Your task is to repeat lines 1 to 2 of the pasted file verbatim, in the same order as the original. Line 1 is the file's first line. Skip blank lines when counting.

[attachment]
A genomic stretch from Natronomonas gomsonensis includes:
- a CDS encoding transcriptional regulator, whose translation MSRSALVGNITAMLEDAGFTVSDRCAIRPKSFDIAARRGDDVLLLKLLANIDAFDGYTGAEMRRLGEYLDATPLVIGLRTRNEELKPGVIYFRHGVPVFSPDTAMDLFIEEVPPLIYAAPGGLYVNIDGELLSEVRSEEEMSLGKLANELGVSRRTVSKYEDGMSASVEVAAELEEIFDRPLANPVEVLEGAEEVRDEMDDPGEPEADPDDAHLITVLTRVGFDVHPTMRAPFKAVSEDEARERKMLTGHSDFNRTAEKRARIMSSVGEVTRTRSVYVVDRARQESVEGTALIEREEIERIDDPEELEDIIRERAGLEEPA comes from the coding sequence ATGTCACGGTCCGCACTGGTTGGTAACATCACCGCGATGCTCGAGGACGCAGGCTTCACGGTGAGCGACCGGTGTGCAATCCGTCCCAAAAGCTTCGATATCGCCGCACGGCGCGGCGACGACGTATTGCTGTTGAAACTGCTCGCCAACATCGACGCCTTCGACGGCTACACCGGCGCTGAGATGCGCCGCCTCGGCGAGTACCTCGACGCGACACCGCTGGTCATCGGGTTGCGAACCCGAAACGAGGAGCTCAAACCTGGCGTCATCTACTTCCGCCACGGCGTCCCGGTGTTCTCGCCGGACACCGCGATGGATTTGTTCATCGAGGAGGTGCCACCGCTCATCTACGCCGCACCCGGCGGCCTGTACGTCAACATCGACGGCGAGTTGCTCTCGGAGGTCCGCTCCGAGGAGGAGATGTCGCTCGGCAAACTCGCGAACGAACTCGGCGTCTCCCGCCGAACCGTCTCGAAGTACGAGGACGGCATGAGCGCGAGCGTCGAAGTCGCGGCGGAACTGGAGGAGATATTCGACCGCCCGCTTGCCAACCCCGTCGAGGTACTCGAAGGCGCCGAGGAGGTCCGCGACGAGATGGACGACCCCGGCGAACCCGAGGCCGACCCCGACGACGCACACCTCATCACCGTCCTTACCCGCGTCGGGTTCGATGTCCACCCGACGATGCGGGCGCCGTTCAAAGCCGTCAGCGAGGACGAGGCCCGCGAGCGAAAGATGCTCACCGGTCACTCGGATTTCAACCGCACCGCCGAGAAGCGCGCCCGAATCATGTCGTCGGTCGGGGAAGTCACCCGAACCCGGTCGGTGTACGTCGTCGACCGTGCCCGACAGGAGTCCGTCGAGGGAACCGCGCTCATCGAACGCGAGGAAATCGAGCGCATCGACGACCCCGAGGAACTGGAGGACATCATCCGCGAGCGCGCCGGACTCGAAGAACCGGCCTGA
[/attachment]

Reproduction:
A genomic stretch from Natronomonas gomsonensis includes:
- a CDS encoding transcriptional regulator, whose translation MSRSALVGNITAMLEDAGFTVSDRCAIRPKSFDIAARRGDDVLLLKLLANIDAFDGYTGAEMRRLGEYLDATPLVIGLRTRNEELKPGVIYFRHGVPVFSPDTAMDLFIEEVPPLIYAAPGGLYVNIDGELLSEVRSEEEMSLGKLANELGVSRRTVSKYEDGMSASVEVAAELEEIFDRPLANPVEVLEGAEEVRDEMDDPGEPEADPDDAHLITVLTRVGFDVHPTMRAPFKAVSEDEARERKMLTGHSDFNRTAEKRARIMSSVGEVTRTRSVYVVDRARQESVEGTALIEREEIERIDDPEELEDIIRERAGLEEPA comes from the coding sequence ATGTCACGGTCCGCACTGGTTGGTAACATCACCGCGATGCTCGAGGACGCAGGCTTCACGGTGAGCGACCGGTGTGCAATCCGTCCCAAAAGCTTCGATATCGCCGCACGGCGCGGCGACGACGTATTGCTGTTGAAACTGCTCGCCAACATCGACGCCTTCGACGGCTACACCGGCGCTGAGATGCGCCGCCTCGGCGAGTACCTCGACGCGACACCGCTGGTCATCGGGTTGCGAACCCGAAACGAGGAGCTCAAACCTGGCGTCATCTACTTCCGCCACGGCGTCCCGGTGTTCTCGCCGGACACCGCGATGGATTTGTTCATCGAGGAGGTGCCACCGCTCATCTACGCCGCACCCGGCGGCCTGTACGTCAACATCGACGGCGAGTTGCTCTCGGAGGTCCGCTCCGAGGAGGAGATGTCGCTCGGCAAACTCGCGAACGAACTCGGCGTCTCCCGCCGAACCGTCTCGAAGTACGAGGACGGCATGAGCGCGAGCGTCGAAGTCGCGGCGGAACTGGAGGAGATATTCGACCGCCCGCTTGCCAACCCCGTCGAGGTACTCGAAGGCGCCGAGGAGGTCCGCGACGAGATGGACGACCCCGGCGAACCCGAGGCCGACCCCGACGACGCACACCTCATCACCGTCCTTACCCGCGTCGGGTTCGATGTCCACCCGACGATGCGGGCGCCGTTCAAAGCCGTCAGCGAGGACGAGGCCCGCGAGCGAAAGATGCTCACCGGTCACTCGGATTTCAACCGCACCGCCGAGAAGCGCGCCCGAATCATGTCGTCGGTCGGGGAAGTCACCCGAACCCGGTCGGTGTACGTCGTCGACCGTGCCCGACAGGAGTCCGTCGAGGGAACCGCGCTCATCGAACGCGAGGAAATCGAGCGCATCGACGACCCCGAGGAACTGGAGGACATCATCCGCGAGCGCGCCGGACTCGAAGAACCGGCCTGA